Harvard law prof: if you want a 'safe space,' don't go to college
Harvard Law professor Alan Dershowitz blasted campus safe-spaces on New York’s AM 970 “The Cat’s Roundtable” on Sunday.
“They want a safe space for their ideas, well fine, don’t go to college; don’t go to universities. Universities are not going to give you a safe space for your ideas. Your ideas are going to be challenged. Whether they’re ideas about sex, rape, consent, race, religion, terrorism – every one of your ideas is going to be challenged,” Dershowitz told host John Catsimatidis.
Catsimatidis, billionaire businessman and 2013 New York mayoral candidate, asked Dershowitz to comment on the current campus climate and address the latest social justice craze of microaggressions.
In response, Dershowitz criticized students for lacking a sense of humor and questioned the significance of microaggressions.
“This idea of safe spaces and stopping yourself from being micro-aggressed, what does that even mean? My God, sense of humor has disappeared from college campuses,” Dershowitz replied.
Dershowitz, an esteemed academic, spoke to his experience in the classroom to explain why ideas should not be given a safe space on campus.
“I used to teach freshmen at Harvard and I would get these 18-year-old kids, and I would challenge every one of their ideas. Nothing was sacred; there are no safe spaces for ideas. You try to do it in a nice way, you try not to be particularly nasty when you’re confronting students but when a student comes up with a dumb idea, I’m not going to say what a great idea that was,” Dershowitz explained.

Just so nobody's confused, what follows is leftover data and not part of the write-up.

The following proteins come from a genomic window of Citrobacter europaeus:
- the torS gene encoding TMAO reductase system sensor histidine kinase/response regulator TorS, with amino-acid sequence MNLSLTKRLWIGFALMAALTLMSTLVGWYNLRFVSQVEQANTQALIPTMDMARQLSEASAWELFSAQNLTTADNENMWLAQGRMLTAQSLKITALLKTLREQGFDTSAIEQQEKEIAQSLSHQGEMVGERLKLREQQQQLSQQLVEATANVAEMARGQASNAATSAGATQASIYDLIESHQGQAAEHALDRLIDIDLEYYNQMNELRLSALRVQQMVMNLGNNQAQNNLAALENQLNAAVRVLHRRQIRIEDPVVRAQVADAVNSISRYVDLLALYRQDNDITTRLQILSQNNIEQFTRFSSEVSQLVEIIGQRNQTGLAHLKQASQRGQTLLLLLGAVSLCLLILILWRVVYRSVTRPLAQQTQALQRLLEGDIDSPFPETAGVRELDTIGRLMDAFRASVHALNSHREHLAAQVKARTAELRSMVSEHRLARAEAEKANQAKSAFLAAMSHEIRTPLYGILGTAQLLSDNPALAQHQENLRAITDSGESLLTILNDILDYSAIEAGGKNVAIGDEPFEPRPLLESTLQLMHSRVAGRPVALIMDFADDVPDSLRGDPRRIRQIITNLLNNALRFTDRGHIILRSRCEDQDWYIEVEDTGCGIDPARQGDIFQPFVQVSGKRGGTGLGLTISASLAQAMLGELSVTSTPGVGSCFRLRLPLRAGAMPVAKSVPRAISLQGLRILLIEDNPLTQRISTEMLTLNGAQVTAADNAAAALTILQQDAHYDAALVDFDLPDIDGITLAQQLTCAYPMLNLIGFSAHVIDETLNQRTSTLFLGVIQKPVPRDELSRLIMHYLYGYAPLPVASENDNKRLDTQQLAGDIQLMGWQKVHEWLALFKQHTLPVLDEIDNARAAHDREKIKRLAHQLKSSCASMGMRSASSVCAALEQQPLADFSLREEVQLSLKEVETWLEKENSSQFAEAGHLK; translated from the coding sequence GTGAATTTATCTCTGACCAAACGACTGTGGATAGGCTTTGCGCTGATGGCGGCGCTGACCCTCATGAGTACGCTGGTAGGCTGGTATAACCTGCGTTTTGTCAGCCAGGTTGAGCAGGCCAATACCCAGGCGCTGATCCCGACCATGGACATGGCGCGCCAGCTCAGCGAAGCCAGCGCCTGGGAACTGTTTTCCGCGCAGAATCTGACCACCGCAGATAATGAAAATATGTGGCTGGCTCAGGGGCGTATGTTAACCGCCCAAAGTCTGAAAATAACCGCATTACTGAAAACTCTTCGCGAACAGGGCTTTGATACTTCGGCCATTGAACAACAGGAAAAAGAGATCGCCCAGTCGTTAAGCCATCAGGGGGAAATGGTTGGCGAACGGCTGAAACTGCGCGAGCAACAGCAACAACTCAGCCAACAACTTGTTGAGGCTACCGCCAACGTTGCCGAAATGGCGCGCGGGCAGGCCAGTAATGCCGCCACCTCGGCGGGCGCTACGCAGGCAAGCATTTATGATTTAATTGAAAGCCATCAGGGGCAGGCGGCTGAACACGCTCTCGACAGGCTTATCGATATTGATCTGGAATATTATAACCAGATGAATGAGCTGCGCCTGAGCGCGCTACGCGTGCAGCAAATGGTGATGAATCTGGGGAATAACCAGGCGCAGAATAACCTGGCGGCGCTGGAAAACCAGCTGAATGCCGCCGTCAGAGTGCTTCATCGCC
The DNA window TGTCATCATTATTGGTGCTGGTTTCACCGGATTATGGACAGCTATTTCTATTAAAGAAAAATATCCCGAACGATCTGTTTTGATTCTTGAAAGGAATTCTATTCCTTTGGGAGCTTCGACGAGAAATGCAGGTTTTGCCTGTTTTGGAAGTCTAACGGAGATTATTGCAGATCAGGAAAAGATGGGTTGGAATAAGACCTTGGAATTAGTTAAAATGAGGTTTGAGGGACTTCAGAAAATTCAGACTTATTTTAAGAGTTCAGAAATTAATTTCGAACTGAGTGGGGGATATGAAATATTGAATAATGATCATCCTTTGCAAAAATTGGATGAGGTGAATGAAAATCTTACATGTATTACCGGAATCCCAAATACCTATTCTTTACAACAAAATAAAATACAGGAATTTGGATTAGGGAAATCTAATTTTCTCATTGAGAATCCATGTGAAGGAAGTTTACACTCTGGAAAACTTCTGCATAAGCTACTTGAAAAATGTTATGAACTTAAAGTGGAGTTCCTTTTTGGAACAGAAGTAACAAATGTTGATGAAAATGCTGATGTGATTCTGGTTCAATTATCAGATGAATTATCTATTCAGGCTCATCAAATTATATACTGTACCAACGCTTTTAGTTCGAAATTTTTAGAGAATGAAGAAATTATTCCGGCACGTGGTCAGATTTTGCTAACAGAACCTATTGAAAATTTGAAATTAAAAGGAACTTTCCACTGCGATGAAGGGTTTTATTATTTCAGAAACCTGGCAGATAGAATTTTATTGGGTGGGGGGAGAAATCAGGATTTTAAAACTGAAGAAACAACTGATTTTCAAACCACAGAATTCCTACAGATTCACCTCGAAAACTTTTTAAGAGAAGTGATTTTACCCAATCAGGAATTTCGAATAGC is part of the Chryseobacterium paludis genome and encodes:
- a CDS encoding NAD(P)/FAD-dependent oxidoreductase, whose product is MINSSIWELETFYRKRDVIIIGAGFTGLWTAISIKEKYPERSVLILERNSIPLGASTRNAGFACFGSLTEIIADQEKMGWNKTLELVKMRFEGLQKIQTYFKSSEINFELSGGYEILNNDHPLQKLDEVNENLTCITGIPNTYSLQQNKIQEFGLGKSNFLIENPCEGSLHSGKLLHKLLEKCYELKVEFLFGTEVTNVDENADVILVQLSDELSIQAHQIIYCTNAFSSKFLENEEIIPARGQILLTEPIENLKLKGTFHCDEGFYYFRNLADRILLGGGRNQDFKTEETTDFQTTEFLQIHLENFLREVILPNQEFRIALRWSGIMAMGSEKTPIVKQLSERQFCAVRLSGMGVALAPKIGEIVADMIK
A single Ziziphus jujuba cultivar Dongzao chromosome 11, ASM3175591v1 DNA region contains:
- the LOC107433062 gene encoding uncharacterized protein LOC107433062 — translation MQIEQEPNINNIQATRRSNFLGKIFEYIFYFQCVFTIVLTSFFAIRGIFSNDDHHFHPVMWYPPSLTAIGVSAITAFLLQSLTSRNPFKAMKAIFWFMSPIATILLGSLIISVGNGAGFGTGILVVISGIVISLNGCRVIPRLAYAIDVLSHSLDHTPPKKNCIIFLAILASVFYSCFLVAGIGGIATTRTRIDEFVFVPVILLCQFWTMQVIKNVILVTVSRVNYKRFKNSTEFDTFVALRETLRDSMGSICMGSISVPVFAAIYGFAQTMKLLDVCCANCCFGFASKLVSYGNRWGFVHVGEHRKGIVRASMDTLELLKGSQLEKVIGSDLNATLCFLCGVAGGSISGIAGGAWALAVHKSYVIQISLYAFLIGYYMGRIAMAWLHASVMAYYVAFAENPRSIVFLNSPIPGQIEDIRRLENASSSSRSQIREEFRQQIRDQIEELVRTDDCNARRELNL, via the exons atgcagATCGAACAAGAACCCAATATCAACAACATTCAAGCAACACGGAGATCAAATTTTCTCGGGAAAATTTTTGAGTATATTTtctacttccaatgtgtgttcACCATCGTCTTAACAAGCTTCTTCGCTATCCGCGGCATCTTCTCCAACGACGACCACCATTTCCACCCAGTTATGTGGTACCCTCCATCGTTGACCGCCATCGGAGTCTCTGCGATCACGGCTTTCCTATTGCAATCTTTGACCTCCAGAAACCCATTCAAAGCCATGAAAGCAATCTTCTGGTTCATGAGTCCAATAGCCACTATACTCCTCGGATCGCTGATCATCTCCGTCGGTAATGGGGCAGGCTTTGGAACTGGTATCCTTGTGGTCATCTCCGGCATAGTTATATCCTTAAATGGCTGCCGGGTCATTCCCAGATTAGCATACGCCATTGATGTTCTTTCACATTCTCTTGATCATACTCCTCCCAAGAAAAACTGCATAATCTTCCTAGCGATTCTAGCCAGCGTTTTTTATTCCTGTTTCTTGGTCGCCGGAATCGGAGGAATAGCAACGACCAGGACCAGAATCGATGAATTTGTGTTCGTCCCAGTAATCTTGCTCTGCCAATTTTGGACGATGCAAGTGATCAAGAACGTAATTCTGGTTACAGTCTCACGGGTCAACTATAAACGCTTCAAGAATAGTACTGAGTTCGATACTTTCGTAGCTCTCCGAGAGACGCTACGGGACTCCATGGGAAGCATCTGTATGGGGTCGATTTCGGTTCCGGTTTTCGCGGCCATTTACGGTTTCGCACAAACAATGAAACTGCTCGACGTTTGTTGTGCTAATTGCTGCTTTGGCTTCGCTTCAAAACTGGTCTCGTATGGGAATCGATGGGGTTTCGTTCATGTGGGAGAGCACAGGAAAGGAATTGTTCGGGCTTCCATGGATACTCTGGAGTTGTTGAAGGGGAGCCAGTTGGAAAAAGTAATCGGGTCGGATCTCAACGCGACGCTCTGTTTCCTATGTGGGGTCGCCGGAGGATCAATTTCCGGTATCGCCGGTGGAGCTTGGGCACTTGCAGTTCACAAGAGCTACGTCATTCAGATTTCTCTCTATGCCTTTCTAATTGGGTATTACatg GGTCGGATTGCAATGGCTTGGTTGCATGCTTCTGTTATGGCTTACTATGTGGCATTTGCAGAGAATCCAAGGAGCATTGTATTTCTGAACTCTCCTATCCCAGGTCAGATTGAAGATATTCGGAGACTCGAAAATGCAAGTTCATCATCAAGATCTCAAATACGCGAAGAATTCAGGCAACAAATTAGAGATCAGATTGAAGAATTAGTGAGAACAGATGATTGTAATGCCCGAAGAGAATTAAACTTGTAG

Dershowitz has been highly critical of college students in the past, even calling some of them “book burners” and hypocrites.
“It’s the worst kind of hypocrisy,” Dershowitz told Megyn Kelly in a Nov. 13 interview. “They want complete freedom over their sex lives, over their personal lives, over the use of drugs, but they want Mommy and Daddy Dean to please give them a safe space,” he added before comparing modern college students to students under the Nazi regime.
“I don’t want to make analogies to the 1930s, but we have to remember that it was the students at universities who first started burning books during the Nazi regime, and these students are book burners,” Dershowitz said. “They don’t want to hear diverse views on college campuses.”
In November, he spoke with Business Insider about the “double standard” manifesting itself on many college campuses.
"I think the most important thing to point out is the double standard and the hypocrisy," Dershowitz said. "These are students who want safe spaces for themselves but not for others. They're prepared to spit on people going out of lectures."
Dershowitz explained how he has experienced the “hypocrisy” of “tyrannical students” while giving guest lectures on various campuses. At the City College of New York, for instance, Dershowitz said he was greeted with shouts of “Zionists out of CUNY.” At John Hopkins University, students allegedly protested his lecture with posters of Dershowitz sporting a Hitler mustache.
"These students don't want me to be safe," he told the Insider. "They don't want students who agree with me to be safe. They just want their ideas to be safe and protected from any contrary point of view
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